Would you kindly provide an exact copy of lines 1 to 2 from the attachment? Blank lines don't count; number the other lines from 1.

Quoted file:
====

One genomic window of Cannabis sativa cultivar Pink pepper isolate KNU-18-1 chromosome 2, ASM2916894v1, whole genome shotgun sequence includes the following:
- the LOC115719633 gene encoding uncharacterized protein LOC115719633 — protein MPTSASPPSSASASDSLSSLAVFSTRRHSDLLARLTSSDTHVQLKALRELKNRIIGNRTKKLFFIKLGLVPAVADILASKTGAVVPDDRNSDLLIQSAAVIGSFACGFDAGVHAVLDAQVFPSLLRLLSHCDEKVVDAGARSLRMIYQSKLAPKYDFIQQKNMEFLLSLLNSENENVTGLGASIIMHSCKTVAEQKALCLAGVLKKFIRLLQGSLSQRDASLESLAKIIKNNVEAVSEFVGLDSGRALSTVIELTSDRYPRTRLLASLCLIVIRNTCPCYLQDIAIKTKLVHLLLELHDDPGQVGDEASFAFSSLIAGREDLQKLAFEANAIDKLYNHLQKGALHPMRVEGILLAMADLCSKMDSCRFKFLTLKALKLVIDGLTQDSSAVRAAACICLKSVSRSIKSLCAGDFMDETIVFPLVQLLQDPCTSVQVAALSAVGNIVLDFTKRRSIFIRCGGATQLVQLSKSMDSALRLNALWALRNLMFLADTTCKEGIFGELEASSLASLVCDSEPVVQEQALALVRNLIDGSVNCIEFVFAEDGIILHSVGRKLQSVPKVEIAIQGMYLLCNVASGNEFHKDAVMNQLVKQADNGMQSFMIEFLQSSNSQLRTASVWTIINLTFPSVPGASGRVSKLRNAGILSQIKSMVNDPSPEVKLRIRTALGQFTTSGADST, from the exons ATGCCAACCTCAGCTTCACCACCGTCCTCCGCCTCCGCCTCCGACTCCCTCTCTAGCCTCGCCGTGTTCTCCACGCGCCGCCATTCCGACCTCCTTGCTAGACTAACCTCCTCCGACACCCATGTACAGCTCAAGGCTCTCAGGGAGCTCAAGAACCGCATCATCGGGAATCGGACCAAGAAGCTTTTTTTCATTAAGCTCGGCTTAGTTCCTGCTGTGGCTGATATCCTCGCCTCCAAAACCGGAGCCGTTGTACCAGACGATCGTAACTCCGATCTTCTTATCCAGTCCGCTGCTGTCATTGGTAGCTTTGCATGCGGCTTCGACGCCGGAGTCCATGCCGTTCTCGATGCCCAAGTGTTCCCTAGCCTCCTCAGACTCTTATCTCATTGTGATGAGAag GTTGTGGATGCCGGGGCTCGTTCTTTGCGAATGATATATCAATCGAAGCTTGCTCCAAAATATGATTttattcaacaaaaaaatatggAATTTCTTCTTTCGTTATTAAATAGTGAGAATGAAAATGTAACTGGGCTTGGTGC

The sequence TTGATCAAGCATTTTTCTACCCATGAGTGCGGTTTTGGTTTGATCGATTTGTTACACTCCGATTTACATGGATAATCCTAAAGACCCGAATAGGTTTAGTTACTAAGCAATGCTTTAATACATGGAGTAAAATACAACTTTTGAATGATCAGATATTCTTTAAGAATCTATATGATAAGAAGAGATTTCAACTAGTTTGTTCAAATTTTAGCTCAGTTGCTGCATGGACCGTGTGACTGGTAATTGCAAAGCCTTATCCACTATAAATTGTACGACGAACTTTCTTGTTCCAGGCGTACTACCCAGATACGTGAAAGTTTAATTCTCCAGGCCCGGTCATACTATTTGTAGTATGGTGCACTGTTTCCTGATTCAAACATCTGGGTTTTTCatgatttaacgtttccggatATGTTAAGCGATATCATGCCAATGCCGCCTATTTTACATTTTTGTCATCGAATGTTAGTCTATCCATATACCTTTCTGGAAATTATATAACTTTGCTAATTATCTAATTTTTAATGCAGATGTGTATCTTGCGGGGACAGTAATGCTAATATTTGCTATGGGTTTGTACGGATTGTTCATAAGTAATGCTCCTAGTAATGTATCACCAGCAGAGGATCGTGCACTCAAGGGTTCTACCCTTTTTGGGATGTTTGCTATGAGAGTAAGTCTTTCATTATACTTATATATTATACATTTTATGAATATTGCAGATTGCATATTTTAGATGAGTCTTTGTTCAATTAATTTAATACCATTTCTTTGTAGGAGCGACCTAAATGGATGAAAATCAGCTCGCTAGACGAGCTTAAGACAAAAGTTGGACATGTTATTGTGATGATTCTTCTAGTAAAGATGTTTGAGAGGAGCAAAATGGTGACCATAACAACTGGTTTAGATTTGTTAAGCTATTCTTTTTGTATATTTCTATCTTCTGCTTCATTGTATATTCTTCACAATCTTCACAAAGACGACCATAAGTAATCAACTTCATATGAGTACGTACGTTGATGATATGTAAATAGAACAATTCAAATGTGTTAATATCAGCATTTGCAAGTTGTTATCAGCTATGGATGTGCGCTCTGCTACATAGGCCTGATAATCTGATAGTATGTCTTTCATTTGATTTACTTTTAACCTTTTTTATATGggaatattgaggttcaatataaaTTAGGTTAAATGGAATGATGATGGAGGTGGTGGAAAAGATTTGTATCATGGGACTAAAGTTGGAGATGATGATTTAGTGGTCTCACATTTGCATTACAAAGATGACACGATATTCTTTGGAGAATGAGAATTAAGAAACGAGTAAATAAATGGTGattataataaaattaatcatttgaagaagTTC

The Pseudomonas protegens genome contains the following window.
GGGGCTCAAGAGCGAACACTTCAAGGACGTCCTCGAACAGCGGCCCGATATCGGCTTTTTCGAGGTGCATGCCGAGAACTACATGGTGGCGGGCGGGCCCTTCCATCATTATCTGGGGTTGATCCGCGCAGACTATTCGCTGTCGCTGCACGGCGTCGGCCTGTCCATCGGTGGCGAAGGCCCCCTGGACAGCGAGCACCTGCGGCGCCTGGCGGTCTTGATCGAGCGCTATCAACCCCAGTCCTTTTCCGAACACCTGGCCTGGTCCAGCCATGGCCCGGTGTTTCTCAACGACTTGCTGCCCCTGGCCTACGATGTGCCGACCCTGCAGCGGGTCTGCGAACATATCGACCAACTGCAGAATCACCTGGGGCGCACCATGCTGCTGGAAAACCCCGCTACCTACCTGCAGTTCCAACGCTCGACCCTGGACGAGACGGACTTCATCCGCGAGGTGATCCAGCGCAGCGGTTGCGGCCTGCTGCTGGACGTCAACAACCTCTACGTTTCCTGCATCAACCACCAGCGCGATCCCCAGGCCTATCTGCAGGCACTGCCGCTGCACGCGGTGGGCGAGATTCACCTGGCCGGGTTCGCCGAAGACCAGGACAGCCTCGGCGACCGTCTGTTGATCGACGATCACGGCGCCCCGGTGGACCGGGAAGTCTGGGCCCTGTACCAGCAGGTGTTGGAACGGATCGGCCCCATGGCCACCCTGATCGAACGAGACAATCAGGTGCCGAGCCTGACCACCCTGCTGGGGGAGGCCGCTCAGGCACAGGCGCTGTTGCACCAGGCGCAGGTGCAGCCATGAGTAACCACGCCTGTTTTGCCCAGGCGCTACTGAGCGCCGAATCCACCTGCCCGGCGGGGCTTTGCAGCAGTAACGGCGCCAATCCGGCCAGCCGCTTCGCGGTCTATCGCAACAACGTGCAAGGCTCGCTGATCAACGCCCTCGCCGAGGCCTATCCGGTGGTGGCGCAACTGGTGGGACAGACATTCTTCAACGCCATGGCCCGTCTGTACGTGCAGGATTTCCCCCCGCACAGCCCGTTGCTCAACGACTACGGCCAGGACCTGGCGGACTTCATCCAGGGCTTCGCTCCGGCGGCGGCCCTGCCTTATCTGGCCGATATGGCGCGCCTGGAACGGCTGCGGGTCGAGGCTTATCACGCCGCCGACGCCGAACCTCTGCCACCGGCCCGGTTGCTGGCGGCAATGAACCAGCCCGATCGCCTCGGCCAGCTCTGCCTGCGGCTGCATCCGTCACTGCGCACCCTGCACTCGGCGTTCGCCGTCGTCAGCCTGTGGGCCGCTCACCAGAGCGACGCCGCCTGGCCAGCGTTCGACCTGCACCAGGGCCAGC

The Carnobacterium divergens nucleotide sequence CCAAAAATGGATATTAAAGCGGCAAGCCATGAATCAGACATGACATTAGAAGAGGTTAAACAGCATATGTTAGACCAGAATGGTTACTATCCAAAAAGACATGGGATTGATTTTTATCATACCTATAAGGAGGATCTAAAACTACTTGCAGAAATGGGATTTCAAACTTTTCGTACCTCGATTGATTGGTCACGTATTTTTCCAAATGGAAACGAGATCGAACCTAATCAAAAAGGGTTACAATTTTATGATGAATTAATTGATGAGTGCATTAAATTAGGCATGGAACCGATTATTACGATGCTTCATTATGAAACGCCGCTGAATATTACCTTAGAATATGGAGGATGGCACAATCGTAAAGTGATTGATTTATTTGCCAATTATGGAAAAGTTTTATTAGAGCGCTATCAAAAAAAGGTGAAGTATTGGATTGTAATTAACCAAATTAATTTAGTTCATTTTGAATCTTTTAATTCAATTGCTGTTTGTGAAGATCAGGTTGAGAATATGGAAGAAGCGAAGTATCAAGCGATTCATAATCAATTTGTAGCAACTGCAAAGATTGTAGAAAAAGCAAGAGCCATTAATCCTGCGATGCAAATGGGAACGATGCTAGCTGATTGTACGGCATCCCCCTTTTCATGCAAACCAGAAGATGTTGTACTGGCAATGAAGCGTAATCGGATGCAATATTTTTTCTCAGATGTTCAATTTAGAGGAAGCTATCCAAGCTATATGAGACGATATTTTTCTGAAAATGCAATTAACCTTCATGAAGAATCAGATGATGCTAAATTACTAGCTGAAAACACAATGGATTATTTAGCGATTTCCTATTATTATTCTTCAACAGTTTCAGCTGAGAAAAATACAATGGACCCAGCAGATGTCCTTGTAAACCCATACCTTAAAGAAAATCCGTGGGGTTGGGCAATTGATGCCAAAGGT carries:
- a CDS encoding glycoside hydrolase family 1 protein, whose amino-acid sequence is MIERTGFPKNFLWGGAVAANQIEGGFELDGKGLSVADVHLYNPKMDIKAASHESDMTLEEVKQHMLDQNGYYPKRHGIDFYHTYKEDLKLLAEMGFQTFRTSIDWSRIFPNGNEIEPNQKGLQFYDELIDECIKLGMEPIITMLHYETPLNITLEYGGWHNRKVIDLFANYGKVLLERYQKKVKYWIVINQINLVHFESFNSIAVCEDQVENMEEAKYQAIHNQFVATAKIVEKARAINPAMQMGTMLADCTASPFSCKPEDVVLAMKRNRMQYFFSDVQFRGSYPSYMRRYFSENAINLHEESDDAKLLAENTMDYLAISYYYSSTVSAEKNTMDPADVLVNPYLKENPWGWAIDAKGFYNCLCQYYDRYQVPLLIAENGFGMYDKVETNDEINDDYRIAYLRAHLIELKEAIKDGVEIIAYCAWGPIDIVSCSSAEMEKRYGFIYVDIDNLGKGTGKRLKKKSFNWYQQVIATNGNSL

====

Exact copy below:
One genomic window of Cannabis sativa cultivar Pink pepper isolate KNU-18-1 chromosome 2, ASM2916894v1, whole genome shotgun sequence includes the following:
- the LOC115719633 gene encoding uncharacterized protein LOC115719633 — protein MPTSASPPSSASASDSLSSLAVFSTRRHSDLLARLTSSDTHVQLKALRELKNRIIGNRTKKLFFIKLGLVPAVADILASKTGAVVPDDRNSDLLIQSAAVIGSFACGFDAGVHAVLDAQVFPSLLRLLSHCDEKVVDAGARSLRMIYQSKLAPKYDFIQQKNMEFLLSLLNSENENVTGLGASIIMHSCKTVAEQKALCLAGVLKKFIRLLQGSLSQRDASLESLAKIIKNNVEAVSEFVGLDSGRALSTVIELTSDRYPRTRLLASLCLIVIRNTCPCYLQDIAIKTKLVHLLLELHDDPGQVGDEASFAFSSLIAGREDLQKLAFEANAIDKLYNHLQKGALHPMRVEGILLAMADLCSKMDSCRFKFLTLKALKLVIDGLTQDSSAVRAAACICLKSVSRSIKSLCAGDFMDETIVFPLVQLLQDPCTSVQVAALSAVGNIVLDFTKRRSIFIRCGGATQLVQLSKSMDSALRLNALWALRNLMFLADTTCKEGIFGELEASSLASLVCDSEPVVQEQALALVRNLIDGSVNCIEFVFAEDGIILHSVGRKLQSVPKVEIAIQGMYLLCNVASGNEFHKDAVMNQLVKQADNGMQSFMIEFLQSSNSQLRTASVWTIINLTFPSVPGASGRVSKLRNAGILSQIKSMVNDPSPEVKLRIRTALGQFTTSGADST, from the exons ATGCCAACCTCAGCTTCACCACCGTCCTCCGCCTCCGCCTCCGACTCCCTCTCTAGCCTCGCCGTGTTCTCCACGCGCCGCCATTCCGACCTCCTTGCTAGACTAACCTCCTCCGACACCCATGTACAGCTCAAGGCTCTCAGGGAGCTCAAGAACCGCATCATCGGGAATCGGACCAAGAAGCTTTTTTTCATTAAGCTCGGCTTAGTTCCTGCTGTGGCTGATATCCTCGCCTCCAAAACCGGAGCCGTTGTACCAGACGATCGTAACTCCGATCTTCTTATCCAGTCCGCTGCTGTCATTGGTAGCTTTGCATGCGGCTTCGACGCCGGAGTCCATGCCGTTCTCGATGCCCAAGTGTTCCCTAGCCTCCTCAGACTCTTATCTCATTGTGATGAGAag GTTGTGGATGCCGGGGCTCGTTCTTTGCGAATGATATATCAATCGAAGCTTGCTCCAAAATATGATTttattcaacaaaaaaatatggAATTTCTTCTTTCGTTATTAAATAGTGAGAATGAAAATGTAACTGGGCTTGGTGC